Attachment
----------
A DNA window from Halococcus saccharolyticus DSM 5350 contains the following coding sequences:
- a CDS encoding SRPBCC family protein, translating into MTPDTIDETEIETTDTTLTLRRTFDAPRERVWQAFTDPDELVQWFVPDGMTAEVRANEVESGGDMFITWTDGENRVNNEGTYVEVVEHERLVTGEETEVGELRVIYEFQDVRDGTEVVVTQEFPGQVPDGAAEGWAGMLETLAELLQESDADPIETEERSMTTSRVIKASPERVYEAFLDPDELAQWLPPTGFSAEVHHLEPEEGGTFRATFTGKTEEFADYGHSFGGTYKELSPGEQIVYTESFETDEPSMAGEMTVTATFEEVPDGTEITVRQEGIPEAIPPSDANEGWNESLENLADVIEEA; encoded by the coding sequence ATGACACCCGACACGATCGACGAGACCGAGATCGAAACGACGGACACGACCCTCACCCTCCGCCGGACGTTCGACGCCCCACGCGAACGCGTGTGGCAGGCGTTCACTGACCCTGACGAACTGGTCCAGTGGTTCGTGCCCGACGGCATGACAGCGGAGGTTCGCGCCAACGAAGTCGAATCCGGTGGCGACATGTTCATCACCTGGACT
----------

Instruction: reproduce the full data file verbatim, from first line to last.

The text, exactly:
A DNA window from Halococcus saccharolyticus DSM 5350 contains the following coding sequences:
- a CDS encoding SRPBCC family protein, translating into MTPDTIDETEIETTDTTLTLRRTFDAPRERVWQAFTDPDELVQWFVPDGMTAEVRANEVESGGDMFITWTDGENRVNNEGTYVEVVEHERLVTGEETEVGELRVIYEFQDVRDGTEVVVTQEFPGQVPDGAAEGWAGMLETLAELLQESDADPIETEERSMTTSRVIKASPERVYEAFLDPDELAQWLPPTGFSAEVHHLEPEEGGTFRATFTGKTEEFADYGHSFGGTYKELSPGEQIVYTESFETDEPSMAGEMTVTATFEEVPDGTEITVRQEGIPEAIPPSDANEGWNESLENLADVIEEA; encoded by the coding sequence ATGACACCCGACACGATCGACGAGACCGAGATCGAAACGACGGACACGACCCTCACCCTCCGCCGGACGTTCGACGCCCCACGCGAACGCGTGTGGCAGGCGTTCACTGACCCTGACGAACTGGTCCAGTGGTTCGTGCCCGACGGCATGACAGCGGAGGTTCGCGCCAACGAAGTCGAATCCGGTGGCGACATGTTCATCACCTGGACT